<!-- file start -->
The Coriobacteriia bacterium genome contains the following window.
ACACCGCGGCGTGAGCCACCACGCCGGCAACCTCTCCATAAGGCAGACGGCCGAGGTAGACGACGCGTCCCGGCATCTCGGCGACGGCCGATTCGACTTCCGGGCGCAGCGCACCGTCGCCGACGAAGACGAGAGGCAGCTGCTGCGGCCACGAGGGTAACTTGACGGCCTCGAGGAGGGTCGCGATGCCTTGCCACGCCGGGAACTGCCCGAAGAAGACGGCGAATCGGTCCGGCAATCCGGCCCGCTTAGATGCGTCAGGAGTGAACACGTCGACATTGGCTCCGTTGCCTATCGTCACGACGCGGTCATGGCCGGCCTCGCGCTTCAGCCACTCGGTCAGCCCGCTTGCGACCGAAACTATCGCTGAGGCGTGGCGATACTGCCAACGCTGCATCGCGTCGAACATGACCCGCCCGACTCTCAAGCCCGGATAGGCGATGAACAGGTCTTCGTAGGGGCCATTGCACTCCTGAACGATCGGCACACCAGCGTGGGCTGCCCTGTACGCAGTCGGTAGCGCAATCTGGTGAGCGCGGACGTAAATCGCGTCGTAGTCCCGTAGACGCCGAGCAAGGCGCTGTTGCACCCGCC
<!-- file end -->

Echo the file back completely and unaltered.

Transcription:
The Coriobacteriia bacterium genome contains the following window.
ACACCGCGGCGTGAGCCACCACGCCGGCAACCTCTCCATAAGGCAGACGGCCGAGGTAGACGACGCGTCCCGGCATCTCGGCGACGGCCGATTCGACTTCCGGGCGCAGCGCACCGTCGCCGACGAAGACGAGAGGCAGCTGCTGCGGCCACGAGGGTAACTTGACGGCCTCGAGGAGGGTCGCGATGCCTTGCCACGCCGGGAACTGCCCGAAGAAGACGGCGAATCGGTCCGGCAATCCGGCCCGCTTAGATGCGTCAGGAGTGAACACGTCGACATTGGCTCCGTTGCCTATCGTCACGACGCGGTCATGGCCGGCCTCGCGCTTCAGCCACTCGGTCAGCCCGCTTGCGACCGAAACTATCGCTGAGGCGTGGCGATACTGCCAACGCTGCATCGCGTCGAACATGACCCGCCCGACTCTCAAGCCCGGATAGGCGATGAACAGGTCTTCGTAGGGGCCATTGCACTCCTGAACGATCGGCACACCAGCGTGGGCTGCCCTGTACGCAGTCGGTAGCGCAATCTGGTGAGCGCGGACGTAAATCGCGTCGTAGTCCCGTAGACGCCGAGCAAGGCGCTGTTGCACCCGCC